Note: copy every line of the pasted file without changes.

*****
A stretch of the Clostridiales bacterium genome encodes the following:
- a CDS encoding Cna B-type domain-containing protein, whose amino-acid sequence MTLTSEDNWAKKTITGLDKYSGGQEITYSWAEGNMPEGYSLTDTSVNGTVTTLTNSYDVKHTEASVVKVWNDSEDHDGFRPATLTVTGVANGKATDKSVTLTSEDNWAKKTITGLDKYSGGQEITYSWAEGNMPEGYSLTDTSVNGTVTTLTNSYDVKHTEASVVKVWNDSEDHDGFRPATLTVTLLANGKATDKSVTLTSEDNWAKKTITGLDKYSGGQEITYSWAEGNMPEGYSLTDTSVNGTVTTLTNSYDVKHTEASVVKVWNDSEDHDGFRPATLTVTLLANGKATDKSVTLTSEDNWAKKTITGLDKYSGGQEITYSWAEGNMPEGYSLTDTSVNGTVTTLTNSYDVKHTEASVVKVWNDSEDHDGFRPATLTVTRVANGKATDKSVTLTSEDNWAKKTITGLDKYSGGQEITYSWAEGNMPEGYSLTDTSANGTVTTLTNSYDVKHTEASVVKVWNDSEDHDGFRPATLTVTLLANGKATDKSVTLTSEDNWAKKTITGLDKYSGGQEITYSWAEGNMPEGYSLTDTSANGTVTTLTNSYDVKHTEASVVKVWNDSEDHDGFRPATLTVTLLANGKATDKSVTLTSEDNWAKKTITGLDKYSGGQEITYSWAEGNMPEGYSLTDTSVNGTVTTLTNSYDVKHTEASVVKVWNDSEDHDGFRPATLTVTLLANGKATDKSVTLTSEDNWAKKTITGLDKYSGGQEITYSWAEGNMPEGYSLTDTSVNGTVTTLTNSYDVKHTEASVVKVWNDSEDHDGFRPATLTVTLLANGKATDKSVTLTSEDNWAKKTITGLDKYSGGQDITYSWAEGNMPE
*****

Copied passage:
A stretch of the Clostridiales bacterium genome encodes the following:
- a CDS encoding Cna B-type domain-containing protein, whose amino-acid sequence MTLTSEDNWAKKTITGLDKYSGGQEITYSWAEGNMPEGYSLTDTSVNGTVTTLTNSYDVKHTEASVVKVWNDSEDHDGFRPATLTVTGVANGKATDKSVTLTSEDNWAKKTITGLDKYSGGQEITYSWAEGNMPEGYSLTDTSVNGTVTTLTNSYDVKHTEASVVKVWNDSEDHDGFRPATLTVTLLANGKATDKSVTLTSEDNWAKKTITGLDKYSGGQEITYSWAEGNMPEGYSLTDTSVNGTVTTLTNSYDVKHTEASVVKVWNDSEDHDGFRPATLTVTLLANGKATDKSVTLTSEDNWAKKTITGLDKYSGGQEITYSWAEGNMPEGYSLTDTSVNGTVTTLTNSYDVKHTEASVVKVWNDSEDHDGFRPATLTVTRVANGKATDKSVTLTSEDNWAKKTITGLDKYSGGQEITYSWAEGNMPEGYSLTDTSANGTVTTLTNSYDVKHTEASVVKVWNDSEDHDGFRPATLTVTLLANGKATDKSVTLTSEDNWAKKTITGLDKYSGGQEITYSWAEGNMPEGYSLTDTSANGTVTTLTNSYDVKHTEASVVKVWNDSEDHDGFRPATLTVTLLANGKATDKSVTLTSEDNWAKKTITGLDKYSGGQEITYSWAEGNMPEGYSLTDTSVNGTVTTLTNSYDVKHTEASVVKVWNDSEDHDGFRPATLTVTLLANGKATDKSVTLTSEDNWAKKTITGLDKYSGGQEITYSWAEGNMPEGYSLTDTSVNGTVTTLTNSYDVKHTEASVVKVWNDSEDHDGFRPATLTVTLLANGKATDKSVTLTSEDNWAKKTITGLDKYSGGQDITYSWAEGNMPE